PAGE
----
Fieldset
Reflections on a Rainy Day Back Home

It’s been a year since I made my way down these crowded streets and I am on full sensory alert.  This small window in time, before the novelty wears away, lets me view my hometown through the eyes of a tourist.

It’s been a year since I made my way down these crowded streets and I am on full sensory alert.  This small window in time, before the novelty wears away, lets me view my hometown through the eyes of a tourist.

The effortless rain slickens the grimy pavement, reminding me of the rainy season that never came to Zimbabwe this year, disappointing millions of subsistence farmers. I am on Canal Street in Chinatown, New York, holding on to memories of "Chikurubi Maximum" and trying to gauge its imprints left on me.

Twelve months ago I left to work as a psychiatrist in MSF’s unique prison project in Harare. It was established to address an oxymoronic chronic emergency rather than the acute type which is more the norm. In 2012, following intervention in a cholera outbreak at the prison, MSF established a team to support and strengthen the inadequate services that were in place in the psychiatric section of the prison.

Overcrowding, lice infestation, a limited array of medication choices, medication supply ruptures, and the lack of collateral history for patients’ stories are just some of the challenges to delivering optimal care in this setting. Difficulty distinguishing traditional cultural beliefs from psychiatric symptoms and the language barriers were challenges I, and presumably, my three MSF expat predecessors, grappled with. Despite these obstacles, many strides have been made and before long, MSF will hand this project back to the original staff. 

An estimated one thousand patients have benefited from the presence and persistence of a skilled and dedicated MSF team comprised of, in addition to the expat psychiatrist, national staff occupational therapists, psychologists, mental health nurses, a social worker, and two indispensable drivers. The biggest challenge now is assuring that gains, especially the high standard of psychiatric care despite the constraints, are sustained long after the handover is done.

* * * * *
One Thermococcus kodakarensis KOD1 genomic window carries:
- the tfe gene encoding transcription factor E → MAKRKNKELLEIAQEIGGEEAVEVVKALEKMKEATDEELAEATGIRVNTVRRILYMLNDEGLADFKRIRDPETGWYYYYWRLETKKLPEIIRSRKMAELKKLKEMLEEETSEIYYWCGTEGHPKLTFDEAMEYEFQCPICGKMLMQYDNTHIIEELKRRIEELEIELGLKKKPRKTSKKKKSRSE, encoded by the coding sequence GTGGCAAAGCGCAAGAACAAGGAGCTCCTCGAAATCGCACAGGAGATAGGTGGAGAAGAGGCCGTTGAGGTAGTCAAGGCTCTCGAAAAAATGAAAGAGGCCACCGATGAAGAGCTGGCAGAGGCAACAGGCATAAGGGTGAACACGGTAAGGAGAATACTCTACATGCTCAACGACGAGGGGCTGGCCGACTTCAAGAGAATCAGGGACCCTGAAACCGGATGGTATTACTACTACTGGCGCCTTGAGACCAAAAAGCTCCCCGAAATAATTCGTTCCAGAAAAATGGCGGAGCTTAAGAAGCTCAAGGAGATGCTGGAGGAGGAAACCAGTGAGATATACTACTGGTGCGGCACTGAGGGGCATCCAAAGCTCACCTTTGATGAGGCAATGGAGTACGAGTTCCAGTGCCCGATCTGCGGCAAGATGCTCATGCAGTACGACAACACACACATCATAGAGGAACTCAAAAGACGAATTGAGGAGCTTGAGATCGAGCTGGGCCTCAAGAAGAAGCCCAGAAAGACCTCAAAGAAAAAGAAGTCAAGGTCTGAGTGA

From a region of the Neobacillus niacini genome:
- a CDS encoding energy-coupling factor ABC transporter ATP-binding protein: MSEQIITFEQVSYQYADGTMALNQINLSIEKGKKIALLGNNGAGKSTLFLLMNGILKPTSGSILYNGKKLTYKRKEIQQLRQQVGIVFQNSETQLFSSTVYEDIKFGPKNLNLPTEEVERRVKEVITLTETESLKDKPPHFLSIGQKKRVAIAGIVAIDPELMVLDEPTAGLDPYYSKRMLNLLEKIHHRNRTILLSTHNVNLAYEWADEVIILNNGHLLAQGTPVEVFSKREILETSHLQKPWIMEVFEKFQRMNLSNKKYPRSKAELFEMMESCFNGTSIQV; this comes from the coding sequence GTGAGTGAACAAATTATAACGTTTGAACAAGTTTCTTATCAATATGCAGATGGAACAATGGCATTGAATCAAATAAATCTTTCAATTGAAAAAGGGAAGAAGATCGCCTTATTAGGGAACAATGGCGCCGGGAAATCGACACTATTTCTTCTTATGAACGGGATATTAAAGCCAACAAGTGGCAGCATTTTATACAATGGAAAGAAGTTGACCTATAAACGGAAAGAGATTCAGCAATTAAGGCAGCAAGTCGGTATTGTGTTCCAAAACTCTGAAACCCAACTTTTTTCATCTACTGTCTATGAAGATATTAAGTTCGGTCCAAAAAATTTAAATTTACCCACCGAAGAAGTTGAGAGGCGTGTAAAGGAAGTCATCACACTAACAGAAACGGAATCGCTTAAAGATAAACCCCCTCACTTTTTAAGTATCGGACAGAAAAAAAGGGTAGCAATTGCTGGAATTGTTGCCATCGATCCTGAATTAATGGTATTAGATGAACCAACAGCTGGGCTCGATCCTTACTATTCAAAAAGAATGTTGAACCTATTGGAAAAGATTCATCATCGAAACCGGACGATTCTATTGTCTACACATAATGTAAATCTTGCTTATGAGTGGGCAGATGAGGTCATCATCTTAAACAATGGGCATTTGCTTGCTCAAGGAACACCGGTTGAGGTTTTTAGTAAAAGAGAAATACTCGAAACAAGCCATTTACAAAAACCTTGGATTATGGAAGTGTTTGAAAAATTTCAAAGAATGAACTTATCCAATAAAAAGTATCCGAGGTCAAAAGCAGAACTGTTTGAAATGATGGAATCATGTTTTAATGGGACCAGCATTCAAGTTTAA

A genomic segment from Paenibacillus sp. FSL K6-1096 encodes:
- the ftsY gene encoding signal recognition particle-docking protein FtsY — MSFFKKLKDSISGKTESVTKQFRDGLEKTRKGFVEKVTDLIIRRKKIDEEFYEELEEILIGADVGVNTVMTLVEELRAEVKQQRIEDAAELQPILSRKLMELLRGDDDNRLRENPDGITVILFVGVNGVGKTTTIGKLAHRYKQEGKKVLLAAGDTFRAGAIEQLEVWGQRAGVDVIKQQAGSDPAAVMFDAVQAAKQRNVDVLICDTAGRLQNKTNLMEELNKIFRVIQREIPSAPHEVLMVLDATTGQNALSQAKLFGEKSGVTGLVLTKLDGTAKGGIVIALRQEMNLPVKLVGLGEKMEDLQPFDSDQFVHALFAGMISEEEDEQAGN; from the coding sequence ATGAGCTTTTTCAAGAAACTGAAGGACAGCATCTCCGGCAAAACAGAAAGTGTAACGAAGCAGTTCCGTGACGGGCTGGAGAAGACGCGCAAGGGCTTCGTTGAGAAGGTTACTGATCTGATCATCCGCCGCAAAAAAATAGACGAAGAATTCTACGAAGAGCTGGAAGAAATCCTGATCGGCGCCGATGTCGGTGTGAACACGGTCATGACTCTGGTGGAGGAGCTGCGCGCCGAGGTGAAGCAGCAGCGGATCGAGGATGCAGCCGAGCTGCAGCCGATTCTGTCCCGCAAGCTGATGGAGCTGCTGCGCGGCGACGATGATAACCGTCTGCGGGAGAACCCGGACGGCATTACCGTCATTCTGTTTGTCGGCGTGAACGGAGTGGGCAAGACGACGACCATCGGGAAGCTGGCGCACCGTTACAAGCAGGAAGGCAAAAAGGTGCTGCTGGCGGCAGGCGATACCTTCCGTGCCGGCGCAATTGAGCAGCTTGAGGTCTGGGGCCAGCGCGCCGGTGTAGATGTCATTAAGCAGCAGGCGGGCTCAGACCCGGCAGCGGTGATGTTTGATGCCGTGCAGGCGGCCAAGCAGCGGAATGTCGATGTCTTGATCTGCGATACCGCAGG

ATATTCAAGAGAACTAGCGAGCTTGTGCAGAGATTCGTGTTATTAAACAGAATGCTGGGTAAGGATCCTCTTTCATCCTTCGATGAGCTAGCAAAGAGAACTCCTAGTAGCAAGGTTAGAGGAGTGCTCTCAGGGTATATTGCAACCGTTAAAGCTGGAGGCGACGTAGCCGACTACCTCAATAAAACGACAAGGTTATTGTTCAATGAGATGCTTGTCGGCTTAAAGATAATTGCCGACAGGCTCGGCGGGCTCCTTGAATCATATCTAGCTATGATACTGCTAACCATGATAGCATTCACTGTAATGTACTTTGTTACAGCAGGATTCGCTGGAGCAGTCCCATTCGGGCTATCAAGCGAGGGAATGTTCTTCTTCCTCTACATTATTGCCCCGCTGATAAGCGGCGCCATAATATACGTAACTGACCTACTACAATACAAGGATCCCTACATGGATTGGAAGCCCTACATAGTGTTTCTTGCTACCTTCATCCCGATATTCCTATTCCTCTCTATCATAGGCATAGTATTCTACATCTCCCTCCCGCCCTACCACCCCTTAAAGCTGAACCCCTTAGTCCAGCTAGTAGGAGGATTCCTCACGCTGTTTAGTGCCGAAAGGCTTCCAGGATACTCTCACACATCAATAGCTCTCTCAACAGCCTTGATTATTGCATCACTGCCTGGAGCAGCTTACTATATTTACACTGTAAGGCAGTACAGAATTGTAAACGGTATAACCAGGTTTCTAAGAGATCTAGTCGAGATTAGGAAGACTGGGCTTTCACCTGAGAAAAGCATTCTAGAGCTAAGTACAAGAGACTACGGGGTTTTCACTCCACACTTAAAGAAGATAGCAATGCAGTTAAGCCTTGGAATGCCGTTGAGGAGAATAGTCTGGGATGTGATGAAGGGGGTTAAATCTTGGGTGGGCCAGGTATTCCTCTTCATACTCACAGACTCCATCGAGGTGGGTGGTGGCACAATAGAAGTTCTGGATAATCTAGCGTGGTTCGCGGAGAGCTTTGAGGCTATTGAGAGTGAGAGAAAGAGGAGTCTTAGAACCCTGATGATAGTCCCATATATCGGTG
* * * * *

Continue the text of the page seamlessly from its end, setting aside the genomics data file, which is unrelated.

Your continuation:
This most meaningful of years has given me the opportunity to confirm again that the relationship, rooted in trust, between doctor and patient is the foundation upon which healing takes place. Medications have an indispensable role in the therapeutic quiver, but it is the bond between doctor and patient that is the sine qua non, the without which not, of good psychiatric care. This is highlighted in resource poor environments where that intangible can abound regardless of supply shortages. 

Now, sitting in a noodle shop on Mott Street, my mind is a split screen. On one side are the moving pictures of my patients in their worn and tattered uniforms, accused, but not convicted, of crimes both petty and heinous. On the other, the colorful rain soaked live theater outside the steamed up window here in Chinatown. Pieces of me are back there, in the dusty yard where the patients while away their days gabbing, performing chores such as gardening and tending to the fluffy rabbits in hutches, or just hanging out in the golden sun rays under a cartoon blue sky. They are here with me, in the memories of revealing encounters that underscore the commonalities we all share, by virtue of our human genome, that allow for invisible connections between a psychiatrist from New York and a psychiatric patient in Chikurubi Maximum, Harare, Zimbabwe.